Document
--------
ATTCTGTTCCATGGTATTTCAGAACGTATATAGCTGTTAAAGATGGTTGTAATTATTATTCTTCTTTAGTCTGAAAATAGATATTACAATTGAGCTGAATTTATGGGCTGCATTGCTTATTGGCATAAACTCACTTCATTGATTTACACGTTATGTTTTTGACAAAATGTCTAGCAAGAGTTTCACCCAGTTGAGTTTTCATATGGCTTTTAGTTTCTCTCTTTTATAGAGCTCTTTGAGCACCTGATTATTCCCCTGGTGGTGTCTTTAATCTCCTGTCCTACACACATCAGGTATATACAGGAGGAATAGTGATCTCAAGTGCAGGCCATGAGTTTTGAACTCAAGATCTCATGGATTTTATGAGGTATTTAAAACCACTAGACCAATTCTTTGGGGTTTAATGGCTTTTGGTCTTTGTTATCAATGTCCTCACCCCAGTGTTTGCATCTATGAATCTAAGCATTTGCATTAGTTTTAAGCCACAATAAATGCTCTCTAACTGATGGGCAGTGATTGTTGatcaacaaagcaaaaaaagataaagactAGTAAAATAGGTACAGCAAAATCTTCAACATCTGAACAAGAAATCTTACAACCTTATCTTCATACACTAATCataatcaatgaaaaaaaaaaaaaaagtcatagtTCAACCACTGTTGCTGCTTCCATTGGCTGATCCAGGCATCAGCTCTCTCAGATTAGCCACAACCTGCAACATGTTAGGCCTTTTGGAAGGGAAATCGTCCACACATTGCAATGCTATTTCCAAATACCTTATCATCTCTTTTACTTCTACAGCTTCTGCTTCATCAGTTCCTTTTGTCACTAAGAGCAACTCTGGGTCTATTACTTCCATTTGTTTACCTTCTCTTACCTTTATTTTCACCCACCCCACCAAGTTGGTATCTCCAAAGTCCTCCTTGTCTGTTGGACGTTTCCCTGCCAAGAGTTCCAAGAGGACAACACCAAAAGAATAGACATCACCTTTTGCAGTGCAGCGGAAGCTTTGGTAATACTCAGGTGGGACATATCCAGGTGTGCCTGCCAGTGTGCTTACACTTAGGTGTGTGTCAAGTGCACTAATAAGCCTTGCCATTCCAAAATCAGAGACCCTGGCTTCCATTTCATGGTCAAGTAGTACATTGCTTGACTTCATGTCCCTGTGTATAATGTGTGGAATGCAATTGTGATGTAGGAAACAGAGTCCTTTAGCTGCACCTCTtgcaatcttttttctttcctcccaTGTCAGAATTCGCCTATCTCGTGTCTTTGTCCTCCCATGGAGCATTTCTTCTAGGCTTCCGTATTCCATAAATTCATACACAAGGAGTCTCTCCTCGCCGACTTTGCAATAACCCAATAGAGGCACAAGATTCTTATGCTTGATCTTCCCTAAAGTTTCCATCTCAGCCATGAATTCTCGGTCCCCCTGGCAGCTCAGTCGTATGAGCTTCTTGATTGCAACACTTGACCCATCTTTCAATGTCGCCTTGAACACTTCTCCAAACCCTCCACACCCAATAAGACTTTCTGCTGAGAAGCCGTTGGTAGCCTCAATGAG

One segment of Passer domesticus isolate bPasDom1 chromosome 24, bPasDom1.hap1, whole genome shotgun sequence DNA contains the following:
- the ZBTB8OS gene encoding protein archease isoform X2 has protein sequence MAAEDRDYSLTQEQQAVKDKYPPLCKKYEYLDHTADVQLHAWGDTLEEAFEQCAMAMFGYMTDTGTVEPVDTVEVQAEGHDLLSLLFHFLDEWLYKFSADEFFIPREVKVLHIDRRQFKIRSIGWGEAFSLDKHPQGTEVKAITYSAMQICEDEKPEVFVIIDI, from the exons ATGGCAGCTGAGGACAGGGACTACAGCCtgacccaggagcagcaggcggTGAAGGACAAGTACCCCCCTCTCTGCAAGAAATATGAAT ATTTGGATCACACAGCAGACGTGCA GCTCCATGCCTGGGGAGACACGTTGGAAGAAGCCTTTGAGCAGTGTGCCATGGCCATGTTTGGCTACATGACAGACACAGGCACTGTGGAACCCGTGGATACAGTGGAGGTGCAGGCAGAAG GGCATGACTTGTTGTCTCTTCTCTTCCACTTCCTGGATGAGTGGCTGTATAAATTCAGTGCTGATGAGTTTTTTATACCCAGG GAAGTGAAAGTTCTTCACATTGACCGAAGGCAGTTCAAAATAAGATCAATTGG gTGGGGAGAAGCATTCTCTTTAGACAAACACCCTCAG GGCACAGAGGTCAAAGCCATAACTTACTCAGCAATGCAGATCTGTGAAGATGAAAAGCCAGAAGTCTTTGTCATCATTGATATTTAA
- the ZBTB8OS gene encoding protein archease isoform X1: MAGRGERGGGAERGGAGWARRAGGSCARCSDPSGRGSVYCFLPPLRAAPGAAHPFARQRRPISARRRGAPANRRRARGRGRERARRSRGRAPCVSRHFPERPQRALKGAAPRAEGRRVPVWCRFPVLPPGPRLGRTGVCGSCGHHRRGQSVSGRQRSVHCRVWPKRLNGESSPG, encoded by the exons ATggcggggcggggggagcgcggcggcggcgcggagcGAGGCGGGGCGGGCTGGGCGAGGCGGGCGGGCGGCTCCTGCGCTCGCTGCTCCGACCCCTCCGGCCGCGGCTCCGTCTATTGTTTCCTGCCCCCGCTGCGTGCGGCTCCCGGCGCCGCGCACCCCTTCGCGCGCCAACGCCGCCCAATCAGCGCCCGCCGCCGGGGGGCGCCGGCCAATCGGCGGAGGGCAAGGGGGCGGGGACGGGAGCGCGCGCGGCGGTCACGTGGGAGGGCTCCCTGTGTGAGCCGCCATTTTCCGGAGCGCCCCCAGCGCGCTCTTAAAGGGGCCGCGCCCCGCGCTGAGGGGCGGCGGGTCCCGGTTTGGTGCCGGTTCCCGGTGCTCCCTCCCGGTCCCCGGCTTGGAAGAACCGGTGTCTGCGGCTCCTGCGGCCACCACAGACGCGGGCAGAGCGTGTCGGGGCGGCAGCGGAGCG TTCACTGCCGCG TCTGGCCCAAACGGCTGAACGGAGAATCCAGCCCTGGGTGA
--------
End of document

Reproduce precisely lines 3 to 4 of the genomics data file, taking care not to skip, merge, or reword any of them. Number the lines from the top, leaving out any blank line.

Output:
- the ZBTB8OS gene encoding protein archease isoform X2 has protein sequence MAAEDRDYSLTQEQQAVKDKYPPLCKKYEYLDHTADVQLHAWGDTLEEAFEQCAMAMFGYMTDTGTVEPVDTVEVQAEGHDLLSLLFHFLDEWLYKFSADEFFIPREVKVLHIDRRQFKIRSIGWGEAFSLDKHPQGTEVKAITYSAMQICEDEKPEVFVIIDI, from the exons ATGGCAGCTGAGGACAGGGACTACAGCCtgacccaggagcagcaggcggTGAAGGACAAGTACCCCCCTCTCTGCAAGAAATATGAAT ATTTGGATCACACAGCAGACGTGCA GCTCCATGCCTGGGGAGACACGTTGGAAGAAGCCTTTGAGCAGTGTGCCATGGCCATGTTTGGCTACATGACAGACACAGGCACTGTGGAACCCGTGGATACAGTGGAGGTGCAGGCAGAAG GGCATGACTTGTTGTCTCTTCTCTTCCACTTCCTGGATGAGTGGCTGTATAAATTCAGTGCTGATGAGTTTTTTATACCCAGG GAAGTGAAAGTTCTTCACATTGACCGAAGGCAGTTCAAAATAAGATCAATTGG gTGGGGAGAAGCATTCTCTTTAGACAAACACCCTCAG GGCACAGAGGTCAAAGCCATAACTTACTCAGCAATGCAGATCTGTGAAGATGAAAAGCCAGAAGTCTTTGTCATCATTGATATTTAA
- the ZBTB8OS gene encoding protein archease isoform X1: MAGRGERGGGAERGGAGWARRAGGSCARCSDPSGRGSVYCFLPPLRAAPGAAHPFARQRRPISARRRGAPANRRRARGRGRERARRSRGRAPCVSRHFPERPQRALKGAAPRAEGRRVPVWCRFPVLPPGPRLGRTGVCGSCGHHRRGQSVSGRQRSVHCRVWPKRLNGESSPG, encoded by the exons ATggcggggcggggggagcgcggcggcggcgcggagcGAGGCGGGGCGGGCTGGGCGAGGCGGGCGGGCGGCTCCTGCGCTCGCTGCTCCGACCCCTCCGGCCGCGGCTCCGTCTATTGTTTCCTGCCCCCGCTGCGTGCGGCTCCCGGCGCCGCGCACCCCTTCGCGCGCCAACGCCGCCCAATCAGCGCCCGCCGCCGGGGGGCGCCGGCCAATCGGCGGAGGGCAAGGGGGCGGGGACGGGAGCGCGCGCGGCGGTCACGTGGGAGGGCTCCCTGTGTGAGCCGCCATTTTCCGGAGCGCCCCCAGCGCGCTCTTAAAGGGGCCGCGCCCCGCGCTGAGGGGCGGCGGGTCCCGGTTTGGTGCCGGTTCCCGGTGCTCCCTCCCGGTCCCCGGCTTGGAAGAACCGGTGTCTGCGGCTCCTGCGGCCACCACAGACGCGGGCAGAGCGTGTCGGGGCGGCAGCGGAGCG TTCACTGCCGCG TCTGGCCCAAACGGCTGAACGGAGAATCCAGCCCTGGGTGA